Patrice O'Neill participated in a panel conversation after an early screening of her The Working Group's "Repairing the World" documentary about the massacre at Pittsburgh's Tree of Life synagogue by Robert Bowers in Autumn 2018. On the panel, Patrice O'Neill said "Anti-Semitism is the ideological driver in the white-power movement. ... To see what unfolded in Pittsburgh to see what was apparent on the ground when Ms. Charene (Zalis) first went there - was to know that this is a story that can possibly move people into action in a new way."

Rabbi Brous and the panelists use gunman Robert Bowers (who attacked the Dor Chadash minyan - which supports HIAS' resettling Syrian-Muslim migrants in the Pittsburgh area - as well as the Tree of Life because of its support for Central American Caravan migrants) as a stereotype for all Republicans.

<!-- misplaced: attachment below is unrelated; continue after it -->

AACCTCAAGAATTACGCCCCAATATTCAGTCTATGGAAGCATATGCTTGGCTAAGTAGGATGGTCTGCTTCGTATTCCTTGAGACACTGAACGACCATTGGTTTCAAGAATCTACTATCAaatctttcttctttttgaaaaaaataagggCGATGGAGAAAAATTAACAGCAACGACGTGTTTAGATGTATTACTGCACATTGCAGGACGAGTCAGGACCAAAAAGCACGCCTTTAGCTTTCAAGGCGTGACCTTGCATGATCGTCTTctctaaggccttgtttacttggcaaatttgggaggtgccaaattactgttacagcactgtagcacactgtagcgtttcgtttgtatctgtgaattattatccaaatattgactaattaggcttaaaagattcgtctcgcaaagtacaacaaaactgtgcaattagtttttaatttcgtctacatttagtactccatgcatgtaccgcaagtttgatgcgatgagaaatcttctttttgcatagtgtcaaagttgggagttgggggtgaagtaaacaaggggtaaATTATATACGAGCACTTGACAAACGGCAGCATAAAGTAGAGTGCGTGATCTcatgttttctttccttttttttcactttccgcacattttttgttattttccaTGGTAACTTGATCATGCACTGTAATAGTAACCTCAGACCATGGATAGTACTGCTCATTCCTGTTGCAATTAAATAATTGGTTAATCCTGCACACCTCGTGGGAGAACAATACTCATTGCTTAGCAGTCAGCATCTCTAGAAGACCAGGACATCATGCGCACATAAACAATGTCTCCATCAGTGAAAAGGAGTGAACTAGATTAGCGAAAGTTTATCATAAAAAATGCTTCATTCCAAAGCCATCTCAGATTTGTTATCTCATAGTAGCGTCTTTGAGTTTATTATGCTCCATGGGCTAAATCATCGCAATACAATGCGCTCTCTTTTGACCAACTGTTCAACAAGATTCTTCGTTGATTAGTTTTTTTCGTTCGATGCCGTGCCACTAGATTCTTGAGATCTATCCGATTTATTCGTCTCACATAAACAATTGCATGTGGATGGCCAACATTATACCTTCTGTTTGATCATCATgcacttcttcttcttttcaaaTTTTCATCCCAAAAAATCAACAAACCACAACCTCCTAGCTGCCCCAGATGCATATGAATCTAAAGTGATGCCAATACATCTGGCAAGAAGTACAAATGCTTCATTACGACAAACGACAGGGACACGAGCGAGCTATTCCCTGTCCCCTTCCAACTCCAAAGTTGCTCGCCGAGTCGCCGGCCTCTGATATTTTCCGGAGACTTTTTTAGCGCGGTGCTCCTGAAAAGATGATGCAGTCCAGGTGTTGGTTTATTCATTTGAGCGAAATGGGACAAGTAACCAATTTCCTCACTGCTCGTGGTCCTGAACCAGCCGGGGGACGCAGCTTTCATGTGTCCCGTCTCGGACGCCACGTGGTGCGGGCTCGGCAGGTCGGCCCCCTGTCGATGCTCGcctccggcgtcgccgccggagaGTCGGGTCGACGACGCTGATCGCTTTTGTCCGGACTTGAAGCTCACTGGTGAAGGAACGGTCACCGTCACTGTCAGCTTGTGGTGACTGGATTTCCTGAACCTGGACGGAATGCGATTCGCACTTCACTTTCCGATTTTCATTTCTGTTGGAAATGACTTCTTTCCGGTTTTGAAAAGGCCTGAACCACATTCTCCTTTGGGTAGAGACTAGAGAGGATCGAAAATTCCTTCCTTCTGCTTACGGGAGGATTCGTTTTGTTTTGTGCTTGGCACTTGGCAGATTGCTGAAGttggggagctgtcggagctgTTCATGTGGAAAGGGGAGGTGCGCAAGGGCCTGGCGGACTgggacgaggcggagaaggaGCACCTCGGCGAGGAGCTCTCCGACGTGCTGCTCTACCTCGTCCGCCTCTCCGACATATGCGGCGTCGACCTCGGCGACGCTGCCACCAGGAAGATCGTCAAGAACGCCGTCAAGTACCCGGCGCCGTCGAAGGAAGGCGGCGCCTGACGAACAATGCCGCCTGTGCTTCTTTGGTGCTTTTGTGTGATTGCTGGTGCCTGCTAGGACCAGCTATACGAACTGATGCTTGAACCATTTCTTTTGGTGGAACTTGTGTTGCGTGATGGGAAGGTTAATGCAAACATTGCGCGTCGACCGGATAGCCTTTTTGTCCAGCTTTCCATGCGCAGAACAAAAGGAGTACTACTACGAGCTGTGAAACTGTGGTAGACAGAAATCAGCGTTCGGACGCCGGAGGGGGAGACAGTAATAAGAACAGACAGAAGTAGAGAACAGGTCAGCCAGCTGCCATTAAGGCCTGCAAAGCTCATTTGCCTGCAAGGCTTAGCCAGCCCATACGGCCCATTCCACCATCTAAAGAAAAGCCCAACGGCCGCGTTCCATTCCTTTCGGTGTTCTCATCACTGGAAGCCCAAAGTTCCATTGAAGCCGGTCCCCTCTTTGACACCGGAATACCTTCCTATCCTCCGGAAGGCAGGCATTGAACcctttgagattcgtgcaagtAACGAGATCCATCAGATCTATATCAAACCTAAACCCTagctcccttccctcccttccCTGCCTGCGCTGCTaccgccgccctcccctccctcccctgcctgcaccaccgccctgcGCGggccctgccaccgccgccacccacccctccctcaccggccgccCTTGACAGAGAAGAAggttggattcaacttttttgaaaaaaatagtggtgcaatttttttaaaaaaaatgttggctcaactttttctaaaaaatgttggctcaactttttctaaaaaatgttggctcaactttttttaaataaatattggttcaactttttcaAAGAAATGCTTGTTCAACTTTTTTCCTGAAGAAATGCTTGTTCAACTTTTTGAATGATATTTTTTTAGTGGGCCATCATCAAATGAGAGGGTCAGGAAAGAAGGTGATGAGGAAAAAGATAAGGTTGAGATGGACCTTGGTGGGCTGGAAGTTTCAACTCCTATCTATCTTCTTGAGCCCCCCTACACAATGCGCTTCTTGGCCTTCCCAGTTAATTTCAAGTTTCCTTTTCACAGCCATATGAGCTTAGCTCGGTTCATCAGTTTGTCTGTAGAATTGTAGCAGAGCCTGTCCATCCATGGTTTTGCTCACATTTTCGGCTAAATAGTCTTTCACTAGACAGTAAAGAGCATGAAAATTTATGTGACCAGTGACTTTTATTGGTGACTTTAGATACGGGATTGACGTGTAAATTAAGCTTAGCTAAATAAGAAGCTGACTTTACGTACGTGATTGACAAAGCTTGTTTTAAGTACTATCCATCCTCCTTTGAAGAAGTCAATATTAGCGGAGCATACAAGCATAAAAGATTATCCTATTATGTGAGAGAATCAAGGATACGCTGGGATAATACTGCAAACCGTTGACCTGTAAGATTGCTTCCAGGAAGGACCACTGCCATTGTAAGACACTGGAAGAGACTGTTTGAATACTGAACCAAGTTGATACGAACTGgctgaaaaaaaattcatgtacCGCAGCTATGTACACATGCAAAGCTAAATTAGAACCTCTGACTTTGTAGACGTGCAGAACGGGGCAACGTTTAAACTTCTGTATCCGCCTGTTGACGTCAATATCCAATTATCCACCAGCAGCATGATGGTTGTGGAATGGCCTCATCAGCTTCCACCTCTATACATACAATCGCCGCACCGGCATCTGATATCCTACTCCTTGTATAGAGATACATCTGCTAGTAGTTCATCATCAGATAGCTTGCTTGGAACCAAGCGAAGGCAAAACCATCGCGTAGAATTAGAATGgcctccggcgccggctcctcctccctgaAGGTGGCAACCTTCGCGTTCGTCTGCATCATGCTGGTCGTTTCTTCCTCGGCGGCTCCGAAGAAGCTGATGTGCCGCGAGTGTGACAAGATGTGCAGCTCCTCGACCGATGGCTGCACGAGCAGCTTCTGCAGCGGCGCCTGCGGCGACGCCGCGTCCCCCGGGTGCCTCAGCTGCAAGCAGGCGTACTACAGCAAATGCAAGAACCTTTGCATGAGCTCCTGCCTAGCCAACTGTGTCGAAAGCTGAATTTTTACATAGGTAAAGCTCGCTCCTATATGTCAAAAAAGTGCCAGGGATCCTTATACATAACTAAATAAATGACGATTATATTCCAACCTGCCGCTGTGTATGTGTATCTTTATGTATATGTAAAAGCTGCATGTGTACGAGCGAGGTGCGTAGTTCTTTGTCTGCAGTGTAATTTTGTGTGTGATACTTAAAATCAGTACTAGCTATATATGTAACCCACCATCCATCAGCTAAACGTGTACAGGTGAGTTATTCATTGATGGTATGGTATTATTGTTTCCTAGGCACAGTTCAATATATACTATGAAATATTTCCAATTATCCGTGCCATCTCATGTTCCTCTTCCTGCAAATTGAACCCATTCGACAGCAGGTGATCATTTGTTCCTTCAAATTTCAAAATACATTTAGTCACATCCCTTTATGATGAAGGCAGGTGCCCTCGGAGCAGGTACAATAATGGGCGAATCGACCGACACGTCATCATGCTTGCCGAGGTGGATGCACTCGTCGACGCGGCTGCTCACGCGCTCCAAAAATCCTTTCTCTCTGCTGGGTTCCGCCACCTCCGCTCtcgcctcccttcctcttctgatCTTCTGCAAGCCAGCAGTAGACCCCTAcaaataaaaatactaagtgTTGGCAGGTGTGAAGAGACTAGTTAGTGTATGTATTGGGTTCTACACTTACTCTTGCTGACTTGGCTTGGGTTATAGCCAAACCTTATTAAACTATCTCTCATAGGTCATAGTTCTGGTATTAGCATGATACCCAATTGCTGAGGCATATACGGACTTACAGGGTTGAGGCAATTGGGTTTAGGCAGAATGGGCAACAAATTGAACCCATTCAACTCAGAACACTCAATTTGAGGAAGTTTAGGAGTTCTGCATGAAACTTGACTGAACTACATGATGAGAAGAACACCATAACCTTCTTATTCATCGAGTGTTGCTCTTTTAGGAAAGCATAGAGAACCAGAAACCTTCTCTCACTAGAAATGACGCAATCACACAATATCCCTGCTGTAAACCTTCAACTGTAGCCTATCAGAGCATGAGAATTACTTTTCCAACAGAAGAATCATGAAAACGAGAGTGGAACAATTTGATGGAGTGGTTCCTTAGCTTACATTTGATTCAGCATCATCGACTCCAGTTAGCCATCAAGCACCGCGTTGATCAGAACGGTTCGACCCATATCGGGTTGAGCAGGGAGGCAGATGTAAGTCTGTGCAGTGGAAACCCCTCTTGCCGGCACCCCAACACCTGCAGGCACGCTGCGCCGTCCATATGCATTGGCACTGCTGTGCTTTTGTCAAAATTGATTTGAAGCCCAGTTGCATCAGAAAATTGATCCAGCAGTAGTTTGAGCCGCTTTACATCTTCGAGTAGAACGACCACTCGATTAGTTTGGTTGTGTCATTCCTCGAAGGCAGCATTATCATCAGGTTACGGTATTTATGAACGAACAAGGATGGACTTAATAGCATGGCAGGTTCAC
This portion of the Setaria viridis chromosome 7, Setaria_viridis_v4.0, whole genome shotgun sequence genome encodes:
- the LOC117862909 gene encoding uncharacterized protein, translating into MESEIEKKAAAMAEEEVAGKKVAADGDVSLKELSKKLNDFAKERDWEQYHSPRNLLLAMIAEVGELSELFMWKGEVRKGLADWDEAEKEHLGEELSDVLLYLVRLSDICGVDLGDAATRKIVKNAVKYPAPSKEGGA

The filmmakers further project the Charlottesville white-nationalists chanting "Jews will not replace us" (reflecting a belief in a Liberal-Jewish-led conspiracy to replace white people with non-white immigrants) to vilify all conservatives. In doing so, they attempt to divert attention from the real phenomenon of antisemitic hostility - as they have ignored the anti-Israel plank among the Progressive Left, Muslims, blacks, and Farrakhan-inspired Black Muslims all with record-stats of Jew-hatred - which inspires increased enmity and hostility against Jewish people and places. 

(Please see reference report: Islamic Antisemitism in the United States, Tel Aviv University's Institute for  National Security Studies, April 18, 2023). The authors of the Report emphasize